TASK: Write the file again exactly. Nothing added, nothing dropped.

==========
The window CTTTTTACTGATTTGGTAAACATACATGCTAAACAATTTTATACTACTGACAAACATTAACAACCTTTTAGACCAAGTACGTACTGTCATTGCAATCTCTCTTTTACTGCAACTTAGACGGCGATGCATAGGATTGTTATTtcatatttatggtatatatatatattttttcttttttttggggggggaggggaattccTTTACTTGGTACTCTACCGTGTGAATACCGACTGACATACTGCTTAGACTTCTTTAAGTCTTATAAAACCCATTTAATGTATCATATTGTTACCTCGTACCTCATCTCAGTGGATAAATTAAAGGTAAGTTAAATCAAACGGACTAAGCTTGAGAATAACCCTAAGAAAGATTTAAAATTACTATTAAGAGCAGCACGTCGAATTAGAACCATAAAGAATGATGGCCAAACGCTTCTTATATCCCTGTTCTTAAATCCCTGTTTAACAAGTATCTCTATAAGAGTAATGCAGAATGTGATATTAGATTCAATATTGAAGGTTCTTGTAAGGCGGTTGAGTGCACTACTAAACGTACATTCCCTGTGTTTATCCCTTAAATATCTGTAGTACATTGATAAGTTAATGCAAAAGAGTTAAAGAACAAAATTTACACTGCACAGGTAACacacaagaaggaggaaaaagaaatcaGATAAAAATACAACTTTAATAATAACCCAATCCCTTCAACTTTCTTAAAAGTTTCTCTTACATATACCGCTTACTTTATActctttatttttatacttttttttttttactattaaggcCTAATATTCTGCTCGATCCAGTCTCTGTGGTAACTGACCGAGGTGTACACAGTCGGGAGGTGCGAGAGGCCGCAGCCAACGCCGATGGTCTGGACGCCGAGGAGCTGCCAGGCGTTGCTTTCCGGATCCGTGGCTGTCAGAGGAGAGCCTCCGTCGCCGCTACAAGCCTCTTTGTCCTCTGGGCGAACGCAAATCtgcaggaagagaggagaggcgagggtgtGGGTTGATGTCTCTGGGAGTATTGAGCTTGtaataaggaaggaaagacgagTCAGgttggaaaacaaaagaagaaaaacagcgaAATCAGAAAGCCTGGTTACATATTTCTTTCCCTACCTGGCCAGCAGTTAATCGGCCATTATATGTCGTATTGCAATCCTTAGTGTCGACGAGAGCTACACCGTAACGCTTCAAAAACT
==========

The window CTTTTTACTGATTTGGTAAACATACATGCTAAACAATTTTATACTACTGACAAACATTAACAACCTTTTAGACCAAGTACGTACTGTCATTGCAATCTCTCTTTTACTGCAACTTAGACGGCGATGCATAGGATTGTTATTtcatatttatggtatatatatatattttttcttttttttggggggggaggggaattccTTTACTTGGTACTCTACCGTGTGAATACCGACTGACATACTGCTTAGACTTCTTTAAGTCTTATAAAACCCATTTAATGTATCATATTGTTACCTCGTACCTCATCTCAGTGGATAAATTAAAGGTAAGTTAAATCAAACGGACTAAGCTTGAGAATAACCCTAAGAAAGATTTAAAATTACTATTAAGAGCAGCACGTCGAATTAGAACCATAAAGAATGATGGCCAAACGCTTCTTATATCCCTGTTCTTAAATCCCTGTTTAACAAGTATCTCTATAAGAGTAATGCAGAATGTGATATTAGATTCAATATTGAAGGTTCTTGTAAGGCGGTTGAGTGCACTACTAAACGTACATTCCCTGTGTTTATCCCTTAAATATCTGTAGTACATTGATAAGTTAATGCAAAAGAGTTAAAGAACAAAATTTACACTGCACAGGTAACacacaagaaggaggaaaaagaaatcaGATAAAAATACAACTTTAATAATAACCCAATCCCTTCAACTTTCTTAAAAGTTTCTCTTACATATACCGCTTACTTTATActctttatttttatacttttttttttttactattaaggcCTAATATTCTGCTCGATCCAGTCTCTGTGGTAACTGACCGAGGTGTACACAGTCGGGAGGTGCGAGAGGCCGCAGCCAACGCCGATGGTCTGGACGCCGAGGAGCTGCCAGGCGTTGCTTTCCGGATCCGTGGCTGTCAGAGGAGAGCCTCCGTCGCCGCTACAAGCCTCTTTGTCCTCTGGGCGAACGCAAATCtgcaggaagagaggagaggcgagggtgtGGGTTGATGTCTCTGGGAGTATTGAGCTTGtaataaggaaggaaagacgagTCAGgttggaaaacaaaagaagaaaaacagcgaAATCAGAAAGCCTGGTTACATATTTCTTTCCCTACCTGGCCAGCAGTTAATCGGCCATTATATGTCGTATTGCAATCCTTAGTGTCGACGAGAGCTACACCGTAACGCTTCAAAAACT